COVID-19 Pandemic Stalls Bobcats’ Early DII Success

Apr 30, 2020 4:00 PM

By Chris Hildreth ’20

Bobcat student-athletes were expecting exciting challenges and some triumphs when Frostburg State entered a new era of athletics with its move into NCAA Division II beginning in the fall 2019 season. None expected to face an opponent like COVID-19, which eliminated nearly two months of spring competition after the NCAA suspended play after March 12.

“We put in so much hard work on the field and in the weight room as well, but the worst part is not being able to play baseball at Frostburg with my teammates,” said senior baseball player Ryan Roell, echoing the sentiments of athletes everywhere.

The year started out on a hopeful note. In July of 2019, FSU was accepted into the Mountain East Conference in Division II. This opened the door for new opportunities in athletics at the University and gives FSU the chance to go from a popular local entity to a regional powerhouse. 

According to Troy Dell, director of Athletics at FSU, the move to Division II came as the Capital Athletic Conference, which FSU played in since 2009, was beginning to dissolve.

The CAC, which at one point had 10 teams, including historic FSU rival Salisbury University, is seeing numerous teams depart, which will eventually leave the CAC with just three members headed into the fall of 2021. Dell says FSU saw an opportunity not only to move on but to elevate its standing on a national scale.

The move to Division II had some early positive impacts. The increased level of competition brought more exposure. In the first six months, FSU athletics were seen by a wider audience than ever before. Collaborations with Pinewood Sports and WDZN radio allowed for live radio broadcasts of football and basketball games, as well as televised games, like football’s Oct. 17 game versus University of Charleston (W.Va.).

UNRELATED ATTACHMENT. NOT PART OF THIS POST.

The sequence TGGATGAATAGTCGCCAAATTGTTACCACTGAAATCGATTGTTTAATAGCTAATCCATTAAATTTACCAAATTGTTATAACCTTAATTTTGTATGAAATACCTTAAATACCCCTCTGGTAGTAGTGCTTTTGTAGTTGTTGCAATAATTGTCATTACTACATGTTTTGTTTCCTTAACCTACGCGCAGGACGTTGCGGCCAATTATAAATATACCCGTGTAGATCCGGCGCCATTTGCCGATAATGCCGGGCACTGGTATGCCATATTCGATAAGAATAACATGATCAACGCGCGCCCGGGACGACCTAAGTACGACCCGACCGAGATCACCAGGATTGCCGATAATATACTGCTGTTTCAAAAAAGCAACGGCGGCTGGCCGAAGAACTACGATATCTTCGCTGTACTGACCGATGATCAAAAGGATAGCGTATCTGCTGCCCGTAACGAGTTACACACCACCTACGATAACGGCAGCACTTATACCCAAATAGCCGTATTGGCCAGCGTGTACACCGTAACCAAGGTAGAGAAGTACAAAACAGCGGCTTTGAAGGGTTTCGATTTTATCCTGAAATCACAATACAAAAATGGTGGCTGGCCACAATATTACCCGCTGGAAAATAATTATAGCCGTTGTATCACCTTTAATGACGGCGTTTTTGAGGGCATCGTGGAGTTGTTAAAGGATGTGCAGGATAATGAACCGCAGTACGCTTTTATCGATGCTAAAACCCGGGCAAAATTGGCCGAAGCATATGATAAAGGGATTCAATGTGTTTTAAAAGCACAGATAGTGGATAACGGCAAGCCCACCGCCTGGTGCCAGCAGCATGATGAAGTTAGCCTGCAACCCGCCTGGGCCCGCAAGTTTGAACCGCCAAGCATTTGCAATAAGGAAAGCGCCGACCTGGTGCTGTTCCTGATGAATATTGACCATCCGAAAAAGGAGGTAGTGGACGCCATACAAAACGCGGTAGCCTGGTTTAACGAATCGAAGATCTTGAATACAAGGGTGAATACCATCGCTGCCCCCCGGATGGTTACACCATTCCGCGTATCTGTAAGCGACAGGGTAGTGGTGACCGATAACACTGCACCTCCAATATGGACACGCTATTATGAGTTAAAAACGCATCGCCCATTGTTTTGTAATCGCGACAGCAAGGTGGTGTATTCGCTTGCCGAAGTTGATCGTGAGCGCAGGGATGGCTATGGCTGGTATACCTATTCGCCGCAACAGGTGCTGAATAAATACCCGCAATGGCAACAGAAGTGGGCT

This game was featured on MASN, the channel that shows Orioles and Nationals baseball games throughout the mid-Atlantic region. Many alumni hosted watch parties for FSU’s first-ever game to be broadcast live on television. The team’s 42-7 win that night made it an all-around victory for current and former Bobcats.

The game against Charleston (W.Va.) was just one win in a series of big wins for the Bobcats during the 2019 season. The team finished the year with a dominant 8-3 record that far exceeded the expectations of pundits coming into the year. Frostburg was picked to finish ninth in the conference in a preseason poll but ended as the third-best team in the Mountain East Conference, winning five games by 10 or more points.  

FSU athletes across all sports have taken it upon themselves to raise their level of play to match that of Division II.

“The jump has been good and humbling,” said senior basketball player Daniel Alexander about how current FSU athletes have adjusted to the increased competition. “This division is high level for basketball, and I love how this level of competition brings the best out of us. At times it is a struggle, but there’s always beauty in the struggle, and I feel like our team knows what we have to do in order to get to where we want to be.”

The women’s lacrosse team had already been facing nationally ranked teams in their DIII opponents, so junior Stephanie King felt well-prepared for the jump to DII.

“When we headed into this season, we were in a new conference of teams we knew would be a great competition for us every time we stepped out on the field,” she said. “The level of play was still just as fast and exciting.”

Virus-Interrupted Season

Unfortunately, spring sports weren’t afforded the same opportunity to prove they belong in the same class as other Division II competition. Seasons for all spring sports were officially cancelled on March 12 because of the rapid spread of COVID-19.

“FSU was monitoring the situation, at which time the NCAA announced the cancellation of winter and spring championships,” Dell said. “For FSU, the decision was made as part of a Mountain East Conference Executive Board decision to suspend the spring season a few hours after the championships were cancelled. Eventually the word suspension became cancelled.”

“It moved pretty fast,” Dell said